Faith and the Good Thing works on several levels simultaneously. At times a realistic account of the experiences endured by African Americans moving from the rural South to the urban North, it is also a folk fable concerning mythic figures such as the Swamp Woman, a combination of philosopher and voodoo priestess. The novel is also, in part, a philosophical inquiry into the nature of physical and spiritual reality and human personality. Finally, it is an adventurous narrative that follows the travels and trials of its title character.
The novel begins when Faith Cross is commanded by her dying mother: “Girl, you get yourself a good thing.” Puzzled, Faith consults the Swamp Woman, incredibly ancient and eerie, who orders Faith to go to Chicago but refuses to reveal just what the good thing will be.
In fact, there seems to be little good in Chicago, where Faith quickly sinks into a life of prostitution and drugs, an episode that the novel describes in a surreal combination of reality and illusion. Here, Johnson displays his ability to combine black folk idioms with rich, evocative language.
Faith is rescued, after a fashion, through her marriage to Isaac Maxwell, a young black reporter for a Chicago newspaper. Maxwell, who speaks constantly of the will to power and who fancies himself a dominant personality, is a portrait of the ineffectual black intellectual cut off from his own heritage and not fully accepted by the white culture. Although Faith’s material wants are satisfied, Maxwell cannot meet her spiritual needs, and her life remains barren and unfulfilled. When she reveals her past to Maxwell, the marriage disintegrates, and Faith is eventually murdered by a former lover. In the novel’s ending, Faith’s spirit returns to Georgia, where it exchanges places with the Swamp Woman.
Faith and the Good Thing was Johnson’s first published novel, although he had written six others previously. He credits Gardner with providing him with much of the discipline and insight required to construct the work, but the themes, characters, and approach are clearly those of its author.
Lavidia Cross, a black widow in rural Georgia, had little to leave her only daughter, Faith Cross, except a mysterious injunction: Faith must get herself a “Good Thing.” In Faith and the Good Thing, Faith Cross goes to Chicago, first to discover what this Good Thing is and then to acquire it.
Before her mother’s death, Faith had been “saved,” and for a time she had thought that God would bring her happiness, but the idea of the Good Thing supplants salvation as her guiding force. Puzzled, she consults a mysterious werewitch, the Swamp Woman, who sends her to Chicago.
In Chicago, Faith’s pursuit of the Good Thing does not begin auspiciously. A thief steals her money; when she turns to the friendly stranger Arnold T. Tippis for help, he takes her to a hotel, rapes her, and starts her in a career as a prostitute. Faith becomes increasingly dependent on drugs and gin in order to detach herself from the body which she is selling. When she realizes that, in telling the stories of her beloved father, Todd Cross, to her customers, she is also selling him, she knows that the Good Thing is receding beyond her reach. Yet Faith rejects the easy answers of the mission. The Good Thing, she insists, must be in the street, not in the Church.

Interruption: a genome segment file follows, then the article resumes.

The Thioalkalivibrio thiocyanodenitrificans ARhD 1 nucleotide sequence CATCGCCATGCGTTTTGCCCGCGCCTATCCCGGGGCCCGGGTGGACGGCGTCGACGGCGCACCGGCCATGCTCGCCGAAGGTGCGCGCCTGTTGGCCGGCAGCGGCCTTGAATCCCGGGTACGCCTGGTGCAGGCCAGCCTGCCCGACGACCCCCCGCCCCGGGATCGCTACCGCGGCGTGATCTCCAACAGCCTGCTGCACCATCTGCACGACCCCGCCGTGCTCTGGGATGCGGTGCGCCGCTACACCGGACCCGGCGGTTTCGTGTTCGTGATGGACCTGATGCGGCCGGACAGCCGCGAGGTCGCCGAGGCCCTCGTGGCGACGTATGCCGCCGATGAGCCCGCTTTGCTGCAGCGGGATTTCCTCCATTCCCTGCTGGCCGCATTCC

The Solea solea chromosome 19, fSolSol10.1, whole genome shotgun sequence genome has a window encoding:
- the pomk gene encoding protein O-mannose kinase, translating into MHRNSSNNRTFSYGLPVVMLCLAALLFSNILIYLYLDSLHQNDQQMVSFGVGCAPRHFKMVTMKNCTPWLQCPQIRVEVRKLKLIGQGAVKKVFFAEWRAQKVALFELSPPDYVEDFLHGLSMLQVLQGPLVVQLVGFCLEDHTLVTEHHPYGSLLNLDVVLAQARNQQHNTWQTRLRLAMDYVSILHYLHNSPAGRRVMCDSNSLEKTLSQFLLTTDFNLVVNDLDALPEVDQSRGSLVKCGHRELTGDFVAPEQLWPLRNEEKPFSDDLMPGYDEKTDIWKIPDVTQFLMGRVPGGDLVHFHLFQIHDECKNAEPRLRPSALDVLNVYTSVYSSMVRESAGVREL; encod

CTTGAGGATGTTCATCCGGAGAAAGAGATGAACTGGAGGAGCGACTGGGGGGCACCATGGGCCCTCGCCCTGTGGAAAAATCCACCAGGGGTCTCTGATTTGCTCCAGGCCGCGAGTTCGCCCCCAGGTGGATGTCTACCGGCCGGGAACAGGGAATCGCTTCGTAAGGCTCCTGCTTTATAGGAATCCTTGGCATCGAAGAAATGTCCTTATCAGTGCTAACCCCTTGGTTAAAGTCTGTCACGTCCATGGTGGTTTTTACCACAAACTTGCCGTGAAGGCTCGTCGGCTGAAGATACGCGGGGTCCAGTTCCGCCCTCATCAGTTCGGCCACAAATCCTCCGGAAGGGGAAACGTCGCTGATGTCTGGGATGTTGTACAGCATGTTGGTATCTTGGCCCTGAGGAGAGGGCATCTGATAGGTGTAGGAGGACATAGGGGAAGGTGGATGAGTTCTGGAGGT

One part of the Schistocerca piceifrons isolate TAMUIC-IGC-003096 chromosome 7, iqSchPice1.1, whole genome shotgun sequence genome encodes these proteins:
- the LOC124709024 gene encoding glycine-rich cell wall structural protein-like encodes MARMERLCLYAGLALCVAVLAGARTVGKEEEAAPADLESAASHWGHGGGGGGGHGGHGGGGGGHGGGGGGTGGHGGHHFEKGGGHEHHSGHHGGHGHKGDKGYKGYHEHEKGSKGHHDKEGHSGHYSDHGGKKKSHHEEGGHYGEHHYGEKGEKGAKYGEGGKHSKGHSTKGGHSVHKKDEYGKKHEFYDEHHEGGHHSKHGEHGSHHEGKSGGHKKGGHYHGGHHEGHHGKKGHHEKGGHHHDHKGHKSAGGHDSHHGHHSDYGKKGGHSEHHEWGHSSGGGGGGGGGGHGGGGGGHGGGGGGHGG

At this point, the thief who stole her money reappears, identifying himself as Dr. Richard M. Barrett, a philosopher, who is also looking for the Good Thing. In his Doomsday Book, which is...
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Faith and the Good Thing is a half-philosophic, half-comic narrative that describes the metaphysical odyssey of young Faith Cross. That narrative is related by a voice that is familiar, folksy, and intrusive; it is a voice, moreover, that Charles Johnson favors in much of his fiction. As a result, readers are ever-conscious of listening to (as much as reading) a story being told by a highly self-conscious storyteller.
The very physical facts of her parents’ deaths have left Faith alone and suddenly dislocated, though there was tension enough in her world even when her parents were alive. Faith’s father, Todd, had been a man fond of the folk story and a believer in the magic of hoodoo and folk belief; he is a sort of Georgia griot who tries to sensitize his daughter to the mystical possibilities of her world and who tries to describe the often indescribable. At the same time, Faith’s mother, Lavidia, has pulled her daughter in the direction of a traditional, conservative Christianity, and from her deathbed leaves Faith with the legacy of the search for what she enigmatically calls “the good thing.”
Trying to identify and to locate that good thing becomes the essence of Faith’s quest. Faith’s first important step in that quest leads her to the Swamp Woman, who lectures Faith on the ambiguities of the good thing itself. Lectures are not enough, however, and after reading a hog’s entrails, the Swamp Woman tells Faith the story of the loss of the good thing (story, storytelling, and the proper “reading” of all sorts of stories figure largely in Johnson’s novel—readers, like Faith, must be able both to tell and to appreciate the telling of a good story). That particular story describes the mythical quest pursued by...
(The entire section is 728 words.)